He was often antagonistic with reporters over their coverage, sending them angry e-mails. Inside the West Wing, Pfeiffer was often the one reminding others that amid the day-to-day scandals that dominate Washington discourse, they should not forget the reasons Obama ran for office.

“He would step back and ask what do the American people care about — jobs, the economy, the big-picture things that you have to be focusing on,” Vietor said.

But the intensely competitive Pfeiffer was often deeply engaged in those arguments. In 2012, he apologized to columnist Charles Krauthammer after accusing him, in a blog post on the White House Web site, of making a ­“ridiculous claim” that Obama had returned a bust of Winston Churchill to the British Embassy that had been displayed in the Oval Office.

“This is 100% false. The bust [is] still in the White House. In the Residence. Outside the Treaty Room,” Pfeiffer wrote. In fact, Krauthammer was right and Pfeif­fer had mistakenly referred to another Churchill bust that had been given to Lyndon B. Johnson.

Palmieri, who served in the Clinton White House and joined the Obama administration in December 2011, played a key role in improving the president’s visibility, and she has a reputation for being able to foster and maintain good relations with members of the national media.

“In our strategic discussions, Jen has been a consistent advocate of the president taking a leading, visible role in engaging the public and driving our message,” White House press secretary Josh Earnest said by e-mail.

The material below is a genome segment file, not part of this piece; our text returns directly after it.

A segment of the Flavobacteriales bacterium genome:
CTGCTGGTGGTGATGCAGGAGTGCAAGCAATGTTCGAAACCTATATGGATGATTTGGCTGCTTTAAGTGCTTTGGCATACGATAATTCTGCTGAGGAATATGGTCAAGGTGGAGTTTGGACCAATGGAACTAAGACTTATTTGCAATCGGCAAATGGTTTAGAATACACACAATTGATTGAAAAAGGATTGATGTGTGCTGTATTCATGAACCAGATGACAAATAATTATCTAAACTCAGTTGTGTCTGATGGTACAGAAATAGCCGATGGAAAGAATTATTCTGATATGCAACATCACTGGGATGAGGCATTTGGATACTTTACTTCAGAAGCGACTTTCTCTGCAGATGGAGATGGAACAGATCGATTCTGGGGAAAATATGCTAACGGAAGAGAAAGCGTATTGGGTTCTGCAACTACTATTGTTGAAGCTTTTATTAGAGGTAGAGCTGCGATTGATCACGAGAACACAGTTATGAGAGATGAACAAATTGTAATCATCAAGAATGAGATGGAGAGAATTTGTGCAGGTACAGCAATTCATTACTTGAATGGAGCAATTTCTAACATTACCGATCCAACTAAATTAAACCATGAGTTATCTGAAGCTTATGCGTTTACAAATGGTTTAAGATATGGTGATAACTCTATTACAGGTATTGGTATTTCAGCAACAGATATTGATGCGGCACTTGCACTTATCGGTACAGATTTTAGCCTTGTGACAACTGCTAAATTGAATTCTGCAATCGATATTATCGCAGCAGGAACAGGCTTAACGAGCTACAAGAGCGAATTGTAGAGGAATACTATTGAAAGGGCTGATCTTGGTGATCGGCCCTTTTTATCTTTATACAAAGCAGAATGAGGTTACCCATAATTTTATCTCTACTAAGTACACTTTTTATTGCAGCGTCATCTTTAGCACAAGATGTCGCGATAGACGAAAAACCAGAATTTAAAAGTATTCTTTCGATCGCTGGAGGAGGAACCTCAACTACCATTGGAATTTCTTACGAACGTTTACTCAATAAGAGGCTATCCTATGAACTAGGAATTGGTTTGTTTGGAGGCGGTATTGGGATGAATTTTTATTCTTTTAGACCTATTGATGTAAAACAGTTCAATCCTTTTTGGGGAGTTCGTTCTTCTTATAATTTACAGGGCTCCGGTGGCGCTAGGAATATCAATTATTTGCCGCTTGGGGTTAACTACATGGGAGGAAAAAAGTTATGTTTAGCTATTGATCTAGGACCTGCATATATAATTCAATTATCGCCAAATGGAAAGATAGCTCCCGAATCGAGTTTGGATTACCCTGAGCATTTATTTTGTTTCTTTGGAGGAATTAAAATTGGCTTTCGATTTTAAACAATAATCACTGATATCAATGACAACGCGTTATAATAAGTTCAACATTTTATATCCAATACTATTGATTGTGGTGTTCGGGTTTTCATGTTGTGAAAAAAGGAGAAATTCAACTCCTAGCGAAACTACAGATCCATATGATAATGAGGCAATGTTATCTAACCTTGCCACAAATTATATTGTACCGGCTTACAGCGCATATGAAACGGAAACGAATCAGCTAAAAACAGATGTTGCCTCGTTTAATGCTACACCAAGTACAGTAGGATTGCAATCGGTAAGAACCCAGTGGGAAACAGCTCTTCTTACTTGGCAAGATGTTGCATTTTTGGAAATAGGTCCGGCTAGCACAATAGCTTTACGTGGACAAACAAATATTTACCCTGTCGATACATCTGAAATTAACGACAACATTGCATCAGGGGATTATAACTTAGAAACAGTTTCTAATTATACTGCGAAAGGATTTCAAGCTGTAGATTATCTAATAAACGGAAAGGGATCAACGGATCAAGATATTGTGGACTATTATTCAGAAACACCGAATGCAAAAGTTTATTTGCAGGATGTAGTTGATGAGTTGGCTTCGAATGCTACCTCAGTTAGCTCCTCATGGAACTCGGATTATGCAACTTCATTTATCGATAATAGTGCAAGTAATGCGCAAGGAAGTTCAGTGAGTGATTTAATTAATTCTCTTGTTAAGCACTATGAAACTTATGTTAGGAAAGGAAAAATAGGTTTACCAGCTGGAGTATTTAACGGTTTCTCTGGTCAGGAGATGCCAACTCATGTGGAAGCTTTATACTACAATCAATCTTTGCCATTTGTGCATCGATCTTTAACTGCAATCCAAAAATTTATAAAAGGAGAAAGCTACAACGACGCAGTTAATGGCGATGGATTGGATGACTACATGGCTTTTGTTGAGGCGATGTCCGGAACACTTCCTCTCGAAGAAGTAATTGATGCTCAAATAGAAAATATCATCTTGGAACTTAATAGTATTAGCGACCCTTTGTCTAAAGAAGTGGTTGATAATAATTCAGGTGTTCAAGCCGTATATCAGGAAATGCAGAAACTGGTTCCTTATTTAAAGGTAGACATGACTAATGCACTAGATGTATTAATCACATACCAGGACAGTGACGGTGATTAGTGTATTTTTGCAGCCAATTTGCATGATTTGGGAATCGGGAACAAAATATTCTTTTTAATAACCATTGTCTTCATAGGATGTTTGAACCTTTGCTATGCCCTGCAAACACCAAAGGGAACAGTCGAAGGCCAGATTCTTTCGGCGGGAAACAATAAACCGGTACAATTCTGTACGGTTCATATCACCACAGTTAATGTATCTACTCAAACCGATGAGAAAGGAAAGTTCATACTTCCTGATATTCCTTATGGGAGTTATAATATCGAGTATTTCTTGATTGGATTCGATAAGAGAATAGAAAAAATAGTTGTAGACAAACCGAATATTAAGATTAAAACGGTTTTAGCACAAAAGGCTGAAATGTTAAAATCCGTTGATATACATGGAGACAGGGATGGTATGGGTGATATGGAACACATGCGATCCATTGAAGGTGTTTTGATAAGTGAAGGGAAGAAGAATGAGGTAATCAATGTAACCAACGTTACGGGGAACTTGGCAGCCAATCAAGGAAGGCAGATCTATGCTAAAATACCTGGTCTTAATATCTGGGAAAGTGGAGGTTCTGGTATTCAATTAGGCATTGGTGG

Clinton is revamping her communications and press strategy — a minefield for a candidate with a deep distrust of the news media.

A senior Democratic strategist supporting Clinton, who requested anonymity because Clinton has not yet said she is running, said Palmieri emerged last month as the leading candidate to head the former secretary of state’s campaign communications operation. For an image-conscious campaign where men have been identified for nearly all the top positions, according to the strategist, the team wanted a widely respected woman as communications director.

Obama has been criticized by other Democrats and even agency officials inside the administration of at times being too insular, while relying on his small bevy of longtime advisers. One former aide to President George W. Bush cautioned Wednesday that Pfeiffer’s departure, along with Podesta and Klain, could leave the remaining few long-timers with even more power.

Rep. Steve Israel (N.Y.), an influential Democrat with close ties to the White House, said it was not surprising that some of Obama’s staff would want to leave now, when “it’s on a high note.”

The president will continue to be guided by the aides who helped win the White House, even if they are no longer on the payroll. On Jan. 10, a group of Obama’s former aides gathered in the White House to discuss both the upcoming State of the Union address and how to manage the remainder of the president’s term.

Pfeiffer’s alma mater’s basketball team, the Georgetown Hoyas, was playing during the session, according to a participant, prompting Pfeiffer to check his smartphone regularly as the advisers conferred with the president.

At one moment Pfeiffer’s head jerked up, and he quietly uttered a curse word. “Hoyas down by two,” he whispered to a couple of colleagues, by explanation. Georgetown ended up losing.

Some predict more basketball in Pfeiffer’s future. His White House departure “guarantees he will spend the NCAA tournament ensconced in fritos and Yuengling surrounded by 15 TV sets,” CNN’s Jake Tapper wrote on Twitter.

Anne Gearan and Dan Balz contributed to this report.